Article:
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Local optometrist uses vision therapy to help patients

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Daniel Nielson assists a patient with vision therapy game designed to improve vision | Rett Nelson, EastIdahoNews.com

AMMON — When you hear the word “vision” or “eye care,” what comes to mind? For many people, it is sitting in an office where you look into a device and identify a line on a chart.

But Dr. Daniel Nielson says eye care is much more than that.

“There are lots of kids struggling in school with low self-esteem who have a learning related vision problem. Kids don’t know the way they see the world is different and so parents don’t know either. There is a need in eastern Idaho for treatment of these overlooked vision problems,” Nielson tells EastIdahoNews.com.

That’s why he opened the Idaho Vision Development Center in Ammon last month. As a developmental optometrist, Nielson knows firsthand what it’s like to deal with vision problems and the impact a treatment program has on a patient’s life.

“When I was 12 years old, I struggled with vision problems myself and I saw the impact correcting your vision can have. Then in optometry school, I witnessed a child struggling in reading and having a lot of difficulties. Through a vision therapy program, she became an avid reader.”

Nielson has a growing list of clients who struggle with learning-related vision problems, accident or injury-related problems and other medical issues. Bear Lake High Sophomore McKaylee Sellers first started seeing Nielson last month after getting a concussion earlier this year.

“It messed up my eyes. When I’m reading, I have a hard time tracking. (I’ve struggled with) comprehension, blurriness, dizziness and balance,” McKaylee says. “I come and do all these exercises and they’re usually pretty fun.”

Nielson incorporates a series of games and activities in his vision therapy program designed to help patients improve their vision. One of those games is called VTS4.

“We have some 3D glasses (the client) can wear. They get to use an Xbox controller and there are different games they can play and the image ‘pops out,'” Nielson says.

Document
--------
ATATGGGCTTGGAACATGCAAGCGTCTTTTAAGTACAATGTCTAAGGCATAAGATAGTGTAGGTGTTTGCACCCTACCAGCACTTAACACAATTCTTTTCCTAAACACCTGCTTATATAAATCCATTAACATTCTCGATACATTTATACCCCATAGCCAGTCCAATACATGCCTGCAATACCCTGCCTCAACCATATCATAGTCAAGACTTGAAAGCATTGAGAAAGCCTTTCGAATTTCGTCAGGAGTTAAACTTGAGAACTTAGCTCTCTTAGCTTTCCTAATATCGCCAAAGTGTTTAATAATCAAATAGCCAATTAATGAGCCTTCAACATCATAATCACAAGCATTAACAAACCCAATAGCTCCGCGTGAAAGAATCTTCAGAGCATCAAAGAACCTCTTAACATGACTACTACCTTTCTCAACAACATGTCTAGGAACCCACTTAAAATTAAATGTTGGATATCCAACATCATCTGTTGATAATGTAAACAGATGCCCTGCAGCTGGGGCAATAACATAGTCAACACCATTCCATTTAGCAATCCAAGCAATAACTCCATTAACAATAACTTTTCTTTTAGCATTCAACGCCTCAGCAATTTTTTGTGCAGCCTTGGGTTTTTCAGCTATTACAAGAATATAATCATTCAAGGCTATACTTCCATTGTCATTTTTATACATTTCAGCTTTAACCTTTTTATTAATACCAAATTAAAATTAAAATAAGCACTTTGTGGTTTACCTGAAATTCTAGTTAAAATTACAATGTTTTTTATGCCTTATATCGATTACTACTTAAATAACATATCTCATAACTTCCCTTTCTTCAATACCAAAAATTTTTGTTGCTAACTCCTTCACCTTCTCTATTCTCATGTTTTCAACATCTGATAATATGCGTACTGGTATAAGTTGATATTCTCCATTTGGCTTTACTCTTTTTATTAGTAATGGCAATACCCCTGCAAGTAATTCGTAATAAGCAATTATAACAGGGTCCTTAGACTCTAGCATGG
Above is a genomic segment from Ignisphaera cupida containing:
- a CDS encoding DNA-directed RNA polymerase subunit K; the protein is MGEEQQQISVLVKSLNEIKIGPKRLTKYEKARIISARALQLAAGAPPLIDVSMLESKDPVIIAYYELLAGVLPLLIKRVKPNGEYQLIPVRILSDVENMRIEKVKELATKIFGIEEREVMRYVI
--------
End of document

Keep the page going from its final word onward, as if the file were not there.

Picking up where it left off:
McKaylee’s favorite therapy game is called Battleship, which works by finding coordinates to letters on a chart and using it to spell different words.

One of the biggest vision problems Nielson sees is nearsightedness. In 2010, Nielson says research from the National Health Institute found 40 percent of people in the U.S. were nearsighted.

“It’s really an epidemic that’s growing. Besides causing blurry vision, it can cause other eye diseases and conditions. Being able to stop (nearsightedness) in a child’s life has a huge impact on their quality of life and just on their ability to function.”

To help prevent nearsightedness or common vision problems, Nielson recommends getting a yearly eye exam. For those who stare at a screen for long periods of time, Nielson says you should take a break every 20 minutes by looking at something at least 20 feet away for 20 seconds.

“That will give your visual system a break, so your eyes aren’t tensing up and focusing too hard,” Nielson says.

Nielson held a ribbon cutting and open house of his clinic earlier this month. Idaho Vision Development Center opened nearly two months ago, but Nielson hopes the clinic and the number of people they serve continues to grow.

“We hope to be able to offer a service to people in eastern Idaho that hasn’t ever been offered to its fullest extent.”

Idaho Vision Development Center is located at 1536 Midway Ave. in Ammon. It’s open Tuesdays and Wednesdays 8 a.m. to 6 p.m. To schedule an appointment, call (208) 227-8822. Learn more by visiting the website.

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